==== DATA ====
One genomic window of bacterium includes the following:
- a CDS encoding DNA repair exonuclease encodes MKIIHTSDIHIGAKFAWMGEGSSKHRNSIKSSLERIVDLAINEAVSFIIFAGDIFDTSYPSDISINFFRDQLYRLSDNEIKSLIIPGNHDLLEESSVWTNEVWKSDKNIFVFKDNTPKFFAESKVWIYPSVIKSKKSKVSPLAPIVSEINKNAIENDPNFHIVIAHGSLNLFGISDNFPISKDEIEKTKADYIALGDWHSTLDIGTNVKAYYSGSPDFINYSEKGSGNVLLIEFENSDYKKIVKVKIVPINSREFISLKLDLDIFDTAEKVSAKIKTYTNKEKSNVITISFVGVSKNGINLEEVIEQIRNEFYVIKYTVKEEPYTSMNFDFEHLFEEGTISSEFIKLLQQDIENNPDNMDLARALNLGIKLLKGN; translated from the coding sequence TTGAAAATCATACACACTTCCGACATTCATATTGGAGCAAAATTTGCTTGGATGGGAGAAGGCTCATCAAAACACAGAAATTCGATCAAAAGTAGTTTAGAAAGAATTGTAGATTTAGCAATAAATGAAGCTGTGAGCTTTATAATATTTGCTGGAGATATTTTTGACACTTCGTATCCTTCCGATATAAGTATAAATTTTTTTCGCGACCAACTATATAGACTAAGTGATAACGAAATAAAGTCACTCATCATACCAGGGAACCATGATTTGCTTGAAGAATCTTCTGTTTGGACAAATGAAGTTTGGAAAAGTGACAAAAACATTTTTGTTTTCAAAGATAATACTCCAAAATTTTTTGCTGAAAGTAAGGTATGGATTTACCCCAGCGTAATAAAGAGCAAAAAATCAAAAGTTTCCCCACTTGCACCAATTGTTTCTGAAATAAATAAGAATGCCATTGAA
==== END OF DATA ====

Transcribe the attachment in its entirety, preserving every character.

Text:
One genomic window of bacterium includes the following:
- a CDS encoding DNA repair exonuclease encodes MKIIHTSDIHIGAKFAWMGEGSSKHRNSIKSSLERIVDLAINEAVSFIIFAGDIFDTSYPSDISINFFRDQLYRLSDNEIKSLIIPGNHDLLEESSVWTNEVWKSDKNIFVFKDNTPKFFAESKVWIYPSVIKSKKSKVSPLAPIVSEINKNAIENDPNFHIVIAHGSLNLFGISDNFPISKDEIEKTKADYIALGDWHSTLDIGTNVKAYYSGSPDFINYSEKGSGNVLLIEFENSDYKKIVKVKIVPINSREFISLKLDLDIFDTAEKVSAKIKTYTNKEKSNVITISFVGVSKNGINLEEVIEQIRNEFYVIKYTVKEEPYTSMNFDFEHLFEEGTISSEFIKLLQQDIENNPDNMDLARALNLGIKLLKGN; translated from the coding sequence TTGAAAATCATACACACTTCCGACATTCATATTGGAGCAAAATTTGCTTGGATGGGAGAAGGCTCATCAAAACACAGAAATTCGATCAAAAGTAGTTTAGAAAGAATTGTAGATTTAGCAATAAATGAAGCTGTGAGCTTTATAATATTTGCTGGAGATATTTTTGACACTTCGTATCCTTCCGATATAAGTATAAATTTTTTTCGCGACCAACTATATAGACTAAGTGATAACGAAATAAAGTCACTCATCATACCAGGGAACCATGATTTGCTTGAAGAATCTTCTGTTTGGACAAATGAAGTTTGGAAAAGTGACAAAAACATTTTTGTTTTCAAAGATAATACTCCAAAATTTTTTGCTGAAAGTAAGGTATGGATTTACCCCAGCGTAATAAAGAGCAAAAAATCAAAAGTTTCCCCACTTGCACCAATTGTTTCTGAAATAAATAAGAATGCCATTGAA